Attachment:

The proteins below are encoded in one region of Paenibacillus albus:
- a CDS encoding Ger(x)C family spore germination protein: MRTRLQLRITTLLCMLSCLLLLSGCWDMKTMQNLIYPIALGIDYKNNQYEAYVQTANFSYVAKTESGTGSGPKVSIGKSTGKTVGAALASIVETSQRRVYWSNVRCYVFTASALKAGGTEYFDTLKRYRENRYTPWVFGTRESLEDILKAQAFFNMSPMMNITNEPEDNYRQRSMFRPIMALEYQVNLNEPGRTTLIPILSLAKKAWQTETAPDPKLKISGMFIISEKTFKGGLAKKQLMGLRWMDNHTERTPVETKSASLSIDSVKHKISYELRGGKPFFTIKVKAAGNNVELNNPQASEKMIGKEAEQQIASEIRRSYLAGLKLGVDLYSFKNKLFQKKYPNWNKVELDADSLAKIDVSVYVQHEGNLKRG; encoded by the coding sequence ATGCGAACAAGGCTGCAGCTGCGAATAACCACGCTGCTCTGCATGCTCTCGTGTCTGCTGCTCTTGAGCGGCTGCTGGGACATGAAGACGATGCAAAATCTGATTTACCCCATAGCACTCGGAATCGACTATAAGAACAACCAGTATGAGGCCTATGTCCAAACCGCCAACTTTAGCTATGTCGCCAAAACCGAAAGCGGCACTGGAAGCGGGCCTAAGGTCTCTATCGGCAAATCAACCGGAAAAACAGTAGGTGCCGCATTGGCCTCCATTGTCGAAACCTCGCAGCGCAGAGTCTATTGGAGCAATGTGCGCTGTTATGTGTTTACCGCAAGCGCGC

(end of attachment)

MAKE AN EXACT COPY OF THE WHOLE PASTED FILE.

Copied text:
The proteins below are encoded in one region of Paenibacillus albus:
- a CDS encoding Ger(x)C family spore germination protein: MRTRLQLRITTLLCMLSCLLLLSGCWDMKTMQNLIYPIALGIDYKNNQYEAYVQTANFSYVAKTESGTGSGPKVSIGKSTGKTVGAALASIVETSQRRVYWSNVRCYVFTASALKAGGTEYFDTLKRYRENRYTPWVFGTRESLEDILKAQAFFNMSPMMNITNEPEDNYRQRSMFRPIMALEYQVNLNEPGRTTLIPILSLAKKAWQTETAPDPKLKISGMFIISEKTFKGGLAKKQLMGLRWMDNHTERTPVETKSASLSIDSVKHKISYELRGGKPFFTIKVKAAGNNVELNNPQASEKMIGKEAEQQIASEIRRSYLAGLKLGVDLYSFKNKLFQKKYPNWNKVELDADSLAKIDVSVYVQHEGNLKRG; encoded by the coding sequence ATGCGAACAAGGCTGCAGCTGCGAATAACCACGCTGCTCTGCATGCTCTCGTGTCTGCTGCTCTTGAGCGGCTGCTGGGACATGAAGACGATGCAAAATCTGATTTACCCCATAGCACTCGGAATCGACTATAAGAACAACCAGTATGAGGCCTATGTCCAAACCGCCAACTTTAGCTATGTCGCCAAAACCGAAAGCGGCACTGGAAGCGGGCCTAAGGTCTCTATCGGCAAATCAACCGGAAAAACAGTAGGTGCCGCATTGGCCTCCATTGTCGAAACCTCGCAGCGCAGAGTCTATTGGAGCAATGTGCGCTGTTATGTGTTTACCGCAAGCGCGC